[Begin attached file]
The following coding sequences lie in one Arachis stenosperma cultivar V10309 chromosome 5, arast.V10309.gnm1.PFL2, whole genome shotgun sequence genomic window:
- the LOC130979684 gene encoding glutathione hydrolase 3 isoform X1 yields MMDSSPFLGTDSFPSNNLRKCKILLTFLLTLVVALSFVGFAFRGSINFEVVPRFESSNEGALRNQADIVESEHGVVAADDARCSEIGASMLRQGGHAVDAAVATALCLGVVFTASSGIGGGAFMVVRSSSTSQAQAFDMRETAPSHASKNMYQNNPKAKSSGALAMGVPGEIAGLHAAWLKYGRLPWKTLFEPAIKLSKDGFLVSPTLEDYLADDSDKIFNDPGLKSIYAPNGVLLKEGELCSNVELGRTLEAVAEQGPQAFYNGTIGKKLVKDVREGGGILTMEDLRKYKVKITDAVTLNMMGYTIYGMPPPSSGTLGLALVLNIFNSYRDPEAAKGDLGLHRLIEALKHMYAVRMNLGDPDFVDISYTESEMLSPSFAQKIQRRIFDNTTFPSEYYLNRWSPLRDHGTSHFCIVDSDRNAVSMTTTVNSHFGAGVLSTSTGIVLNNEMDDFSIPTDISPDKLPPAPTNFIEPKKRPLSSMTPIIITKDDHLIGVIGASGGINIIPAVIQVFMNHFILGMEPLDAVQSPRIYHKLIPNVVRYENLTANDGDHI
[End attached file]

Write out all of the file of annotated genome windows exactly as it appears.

The following coding sequences lie in one Arachis stenosperma cultivar V10309 chromosome 5, arast.V10309.gnm1.PFL2, whole genome shotgun sequence genomic window:
- the LOC130979684 gene encoding glutathione hydrolase 3 isoform X1 yields MMDSSPFLGTDSFPSNNLRKCKILLTFLLTLVVALSFVGFAFRGSINFEVVPRFESSNEGALRNQADIVESEHGVVAADDARCSEIGASMLRQGGHAVDAAVATALCLGVVFTASSGIGGGAFMVVRSSSTSQAQAFDMRETAPSHASKNMYQNNPKAKSSGALAMGVPGEIAGLHAAWLKYGRLPWKTLFEPAIKLSKDGFLVSPTLEDYLADDSDKIFNDPGLKSIYAPNGVLLKEGELCSNVELGRTLEAVAEQGPQAFYNGTIGKKLVKDVREGGGILTMEDLRKYKVKITDAVTLNMMGYTIYGMPPPSSGTLGLALVLNIFNSYRDPEAAKGDLGLHRLIEALKHMYAVRMNLGDPDFVDISYTESEMLSPSFAQKIQRRIFDNTTFPSEYYLNRWSPLRDHGTSHFCIVDSDRNAVSMTTTVNSHFGAGVLSTSTGIVLNNEMDDFSIPTDISPDKLPPAPTNFIEPKKRPLSSMTPIIITKDDHLIGVIGASGGINIIPAVIQVFMNHFILGMEPLDAVQSPRIYHKLIPNVVRYENLTANDGDHI